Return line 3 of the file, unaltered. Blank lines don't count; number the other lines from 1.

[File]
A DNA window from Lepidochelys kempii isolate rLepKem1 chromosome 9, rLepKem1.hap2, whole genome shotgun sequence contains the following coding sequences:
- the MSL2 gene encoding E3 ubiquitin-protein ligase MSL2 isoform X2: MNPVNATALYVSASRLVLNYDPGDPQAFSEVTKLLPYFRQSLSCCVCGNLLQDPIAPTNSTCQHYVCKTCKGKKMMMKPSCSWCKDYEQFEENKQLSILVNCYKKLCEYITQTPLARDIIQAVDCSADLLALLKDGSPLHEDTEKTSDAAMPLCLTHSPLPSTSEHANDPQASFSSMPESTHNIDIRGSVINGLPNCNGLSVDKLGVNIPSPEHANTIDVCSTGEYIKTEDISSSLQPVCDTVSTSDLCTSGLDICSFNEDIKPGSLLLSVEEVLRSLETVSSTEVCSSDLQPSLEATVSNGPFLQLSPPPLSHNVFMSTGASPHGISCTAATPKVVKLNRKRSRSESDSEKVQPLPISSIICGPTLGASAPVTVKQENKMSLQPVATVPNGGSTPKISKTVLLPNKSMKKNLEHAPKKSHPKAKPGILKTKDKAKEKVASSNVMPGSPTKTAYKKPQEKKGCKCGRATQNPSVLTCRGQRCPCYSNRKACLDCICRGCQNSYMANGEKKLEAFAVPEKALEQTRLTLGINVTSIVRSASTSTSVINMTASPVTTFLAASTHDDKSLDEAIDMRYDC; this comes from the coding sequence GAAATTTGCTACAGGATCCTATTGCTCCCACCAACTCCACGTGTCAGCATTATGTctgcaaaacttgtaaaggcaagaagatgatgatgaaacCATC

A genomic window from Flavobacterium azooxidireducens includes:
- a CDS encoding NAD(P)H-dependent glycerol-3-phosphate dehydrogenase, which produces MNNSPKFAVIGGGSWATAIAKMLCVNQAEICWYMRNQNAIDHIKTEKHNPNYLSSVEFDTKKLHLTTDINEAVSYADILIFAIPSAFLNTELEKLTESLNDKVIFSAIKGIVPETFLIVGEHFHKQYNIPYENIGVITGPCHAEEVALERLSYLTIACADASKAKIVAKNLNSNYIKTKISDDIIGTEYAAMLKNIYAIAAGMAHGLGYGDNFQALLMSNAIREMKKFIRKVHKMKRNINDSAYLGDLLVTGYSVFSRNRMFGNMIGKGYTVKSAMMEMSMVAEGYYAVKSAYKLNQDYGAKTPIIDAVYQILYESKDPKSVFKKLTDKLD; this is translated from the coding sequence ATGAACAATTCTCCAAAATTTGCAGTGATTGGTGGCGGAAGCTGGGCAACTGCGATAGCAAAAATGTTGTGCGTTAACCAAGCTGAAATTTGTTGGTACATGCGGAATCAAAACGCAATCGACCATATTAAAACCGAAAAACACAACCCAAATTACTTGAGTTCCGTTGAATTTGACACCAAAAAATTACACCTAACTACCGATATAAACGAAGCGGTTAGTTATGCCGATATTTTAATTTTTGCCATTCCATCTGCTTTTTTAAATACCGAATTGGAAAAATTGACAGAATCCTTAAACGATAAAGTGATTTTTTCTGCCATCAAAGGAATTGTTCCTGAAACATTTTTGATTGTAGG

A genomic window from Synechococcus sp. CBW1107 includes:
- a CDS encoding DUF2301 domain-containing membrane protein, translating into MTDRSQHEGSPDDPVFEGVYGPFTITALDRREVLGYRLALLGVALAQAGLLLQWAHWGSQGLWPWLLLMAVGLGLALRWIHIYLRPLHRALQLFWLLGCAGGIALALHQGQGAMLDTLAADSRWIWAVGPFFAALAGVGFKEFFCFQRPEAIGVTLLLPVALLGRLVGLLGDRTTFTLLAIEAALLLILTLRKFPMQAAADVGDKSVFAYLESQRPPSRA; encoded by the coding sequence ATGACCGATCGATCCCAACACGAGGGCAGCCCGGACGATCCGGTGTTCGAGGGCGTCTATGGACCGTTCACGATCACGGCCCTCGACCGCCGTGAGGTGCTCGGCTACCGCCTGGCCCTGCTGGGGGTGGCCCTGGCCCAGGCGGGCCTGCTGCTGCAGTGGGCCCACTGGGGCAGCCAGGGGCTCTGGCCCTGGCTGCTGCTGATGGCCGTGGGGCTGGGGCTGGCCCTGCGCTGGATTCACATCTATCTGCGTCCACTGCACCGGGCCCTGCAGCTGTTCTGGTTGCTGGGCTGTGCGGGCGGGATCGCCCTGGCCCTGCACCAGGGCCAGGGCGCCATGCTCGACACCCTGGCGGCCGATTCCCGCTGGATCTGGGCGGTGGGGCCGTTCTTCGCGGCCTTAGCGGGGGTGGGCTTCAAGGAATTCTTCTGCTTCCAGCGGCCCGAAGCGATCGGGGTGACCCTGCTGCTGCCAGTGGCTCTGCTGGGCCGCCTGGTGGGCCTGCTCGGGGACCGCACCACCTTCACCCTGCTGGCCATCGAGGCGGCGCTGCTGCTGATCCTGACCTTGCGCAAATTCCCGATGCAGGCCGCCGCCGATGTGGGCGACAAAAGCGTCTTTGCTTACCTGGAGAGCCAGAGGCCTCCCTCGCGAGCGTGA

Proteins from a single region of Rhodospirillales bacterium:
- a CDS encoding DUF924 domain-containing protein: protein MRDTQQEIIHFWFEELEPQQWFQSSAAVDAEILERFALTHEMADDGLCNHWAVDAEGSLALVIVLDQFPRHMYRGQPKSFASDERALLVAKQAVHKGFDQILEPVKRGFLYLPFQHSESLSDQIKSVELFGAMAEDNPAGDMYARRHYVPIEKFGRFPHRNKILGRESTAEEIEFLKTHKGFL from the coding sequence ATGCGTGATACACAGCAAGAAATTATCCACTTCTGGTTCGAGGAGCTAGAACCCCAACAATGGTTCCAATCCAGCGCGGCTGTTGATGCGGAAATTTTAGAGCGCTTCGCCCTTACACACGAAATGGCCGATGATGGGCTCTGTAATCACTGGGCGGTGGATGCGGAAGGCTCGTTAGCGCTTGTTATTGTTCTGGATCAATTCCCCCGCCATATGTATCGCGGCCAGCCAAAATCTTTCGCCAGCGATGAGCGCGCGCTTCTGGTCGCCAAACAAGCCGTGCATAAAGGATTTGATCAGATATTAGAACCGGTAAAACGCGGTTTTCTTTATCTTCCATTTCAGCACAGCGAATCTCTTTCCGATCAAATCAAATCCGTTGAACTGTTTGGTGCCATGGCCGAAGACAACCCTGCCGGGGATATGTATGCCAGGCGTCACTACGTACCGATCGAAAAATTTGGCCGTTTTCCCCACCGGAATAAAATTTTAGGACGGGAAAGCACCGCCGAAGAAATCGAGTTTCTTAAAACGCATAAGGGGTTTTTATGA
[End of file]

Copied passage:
A genomic window from Flavobacterium azooxidireducens includes: